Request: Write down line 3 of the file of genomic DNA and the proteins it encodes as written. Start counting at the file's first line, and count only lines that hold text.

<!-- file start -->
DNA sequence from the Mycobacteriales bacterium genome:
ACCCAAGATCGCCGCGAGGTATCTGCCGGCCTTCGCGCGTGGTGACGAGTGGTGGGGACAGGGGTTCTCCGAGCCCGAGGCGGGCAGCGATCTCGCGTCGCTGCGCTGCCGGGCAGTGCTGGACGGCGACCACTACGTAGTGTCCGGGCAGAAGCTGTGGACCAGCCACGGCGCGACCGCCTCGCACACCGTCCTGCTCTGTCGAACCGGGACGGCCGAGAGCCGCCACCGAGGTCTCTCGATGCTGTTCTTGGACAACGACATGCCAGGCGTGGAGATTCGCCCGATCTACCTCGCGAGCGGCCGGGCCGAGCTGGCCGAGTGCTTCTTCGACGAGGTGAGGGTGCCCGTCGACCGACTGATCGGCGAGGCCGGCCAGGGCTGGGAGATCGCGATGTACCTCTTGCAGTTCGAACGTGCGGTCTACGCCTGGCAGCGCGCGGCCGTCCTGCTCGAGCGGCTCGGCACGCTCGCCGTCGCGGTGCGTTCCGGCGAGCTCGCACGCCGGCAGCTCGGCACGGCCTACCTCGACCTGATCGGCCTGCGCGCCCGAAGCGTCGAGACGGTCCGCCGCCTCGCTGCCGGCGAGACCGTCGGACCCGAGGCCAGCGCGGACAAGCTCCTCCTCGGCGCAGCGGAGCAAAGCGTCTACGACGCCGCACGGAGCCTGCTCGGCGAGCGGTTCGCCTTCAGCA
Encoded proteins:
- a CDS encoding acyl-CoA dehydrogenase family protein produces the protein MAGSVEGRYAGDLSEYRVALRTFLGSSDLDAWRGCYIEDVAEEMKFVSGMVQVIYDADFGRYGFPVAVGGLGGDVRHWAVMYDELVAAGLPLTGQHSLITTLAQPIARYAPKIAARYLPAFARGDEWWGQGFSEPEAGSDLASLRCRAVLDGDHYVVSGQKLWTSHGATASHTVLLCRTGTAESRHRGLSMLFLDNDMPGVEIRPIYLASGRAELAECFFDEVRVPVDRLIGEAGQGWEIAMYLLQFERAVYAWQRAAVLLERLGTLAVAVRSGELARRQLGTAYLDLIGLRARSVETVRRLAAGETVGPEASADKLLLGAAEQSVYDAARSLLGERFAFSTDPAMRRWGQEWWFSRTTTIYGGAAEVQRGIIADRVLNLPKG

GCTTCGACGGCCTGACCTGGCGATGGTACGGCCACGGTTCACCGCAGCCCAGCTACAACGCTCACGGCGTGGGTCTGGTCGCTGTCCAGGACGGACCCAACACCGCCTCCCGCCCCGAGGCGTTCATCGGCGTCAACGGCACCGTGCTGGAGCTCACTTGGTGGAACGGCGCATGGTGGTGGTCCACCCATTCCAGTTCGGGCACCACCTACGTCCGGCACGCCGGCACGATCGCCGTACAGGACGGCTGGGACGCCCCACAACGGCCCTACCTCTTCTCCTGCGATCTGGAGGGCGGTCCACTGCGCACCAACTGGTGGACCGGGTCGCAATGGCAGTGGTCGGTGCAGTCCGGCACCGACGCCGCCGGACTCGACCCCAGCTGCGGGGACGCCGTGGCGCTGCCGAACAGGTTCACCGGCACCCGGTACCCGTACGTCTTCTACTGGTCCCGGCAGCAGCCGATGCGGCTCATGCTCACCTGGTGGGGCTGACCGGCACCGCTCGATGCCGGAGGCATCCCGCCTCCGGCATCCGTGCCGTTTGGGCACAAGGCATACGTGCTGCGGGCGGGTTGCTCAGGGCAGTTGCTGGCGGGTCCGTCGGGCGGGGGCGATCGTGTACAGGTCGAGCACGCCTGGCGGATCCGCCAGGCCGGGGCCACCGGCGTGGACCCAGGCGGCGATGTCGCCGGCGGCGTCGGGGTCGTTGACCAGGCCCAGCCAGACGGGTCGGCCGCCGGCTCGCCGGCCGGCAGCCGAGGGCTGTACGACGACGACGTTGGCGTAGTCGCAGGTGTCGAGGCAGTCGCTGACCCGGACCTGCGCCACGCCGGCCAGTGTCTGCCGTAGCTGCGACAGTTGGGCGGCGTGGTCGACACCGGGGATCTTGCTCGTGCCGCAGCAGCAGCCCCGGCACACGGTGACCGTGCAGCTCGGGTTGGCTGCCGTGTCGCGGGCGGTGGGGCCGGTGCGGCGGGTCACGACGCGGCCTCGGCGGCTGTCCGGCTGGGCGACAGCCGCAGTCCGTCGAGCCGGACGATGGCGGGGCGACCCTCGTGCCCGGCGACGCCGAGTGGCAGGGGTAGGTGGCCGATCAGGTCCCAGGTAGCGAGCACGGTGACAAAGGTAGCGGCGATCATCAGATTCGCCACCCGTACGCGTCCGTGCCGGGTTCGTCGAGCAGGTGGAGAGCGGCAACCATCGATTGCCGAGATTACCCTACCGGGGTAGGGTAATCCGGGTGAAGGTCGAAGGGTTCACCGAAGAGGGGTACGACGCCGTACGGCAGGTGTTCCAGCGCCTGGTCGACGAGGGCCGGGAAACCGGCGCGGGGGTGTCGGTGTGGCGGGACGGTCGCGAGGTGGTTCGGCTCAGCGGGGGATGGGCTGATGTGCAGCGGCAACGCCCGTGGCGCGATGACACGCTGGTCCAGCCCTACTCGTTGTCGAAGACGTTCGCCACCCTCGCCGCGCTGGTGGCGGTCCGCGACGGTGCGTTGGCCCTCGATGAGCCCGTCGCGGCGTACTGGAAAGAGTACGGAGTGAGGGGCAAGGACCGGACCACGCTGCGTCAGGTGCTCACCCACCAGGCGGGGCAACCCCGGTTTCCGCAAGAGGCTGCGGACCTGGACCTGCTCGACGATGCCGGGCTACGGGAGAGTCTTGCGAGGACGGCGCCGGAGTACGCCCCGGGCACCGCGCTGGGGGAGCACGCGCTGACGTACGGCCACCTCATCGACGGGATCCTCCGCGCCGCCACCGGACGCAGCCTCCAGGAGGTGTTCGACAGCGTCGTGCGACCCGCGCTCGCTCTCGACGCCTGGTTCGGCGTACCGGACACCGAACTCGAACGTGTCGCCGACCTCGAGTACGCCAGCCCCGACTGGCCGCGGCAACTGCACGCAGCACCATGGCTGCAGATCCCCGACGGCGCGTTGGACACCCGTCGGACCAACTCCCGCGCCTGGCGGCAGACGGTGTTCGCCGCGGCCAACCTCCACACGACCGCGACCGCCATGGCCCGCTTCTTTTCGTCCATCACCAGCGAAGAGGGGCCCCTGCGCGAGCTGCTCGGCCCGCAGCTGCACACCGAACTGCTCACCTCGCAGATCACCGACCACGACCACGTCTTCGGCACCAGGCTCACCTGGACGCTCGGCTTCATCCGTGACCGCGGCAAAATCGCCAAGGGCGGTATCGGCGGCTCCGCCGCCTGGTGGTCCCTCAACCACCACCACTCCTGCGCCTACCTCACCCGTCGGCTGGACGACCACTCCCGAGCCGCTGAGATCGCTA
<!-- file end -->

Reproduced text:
Encoded proteins: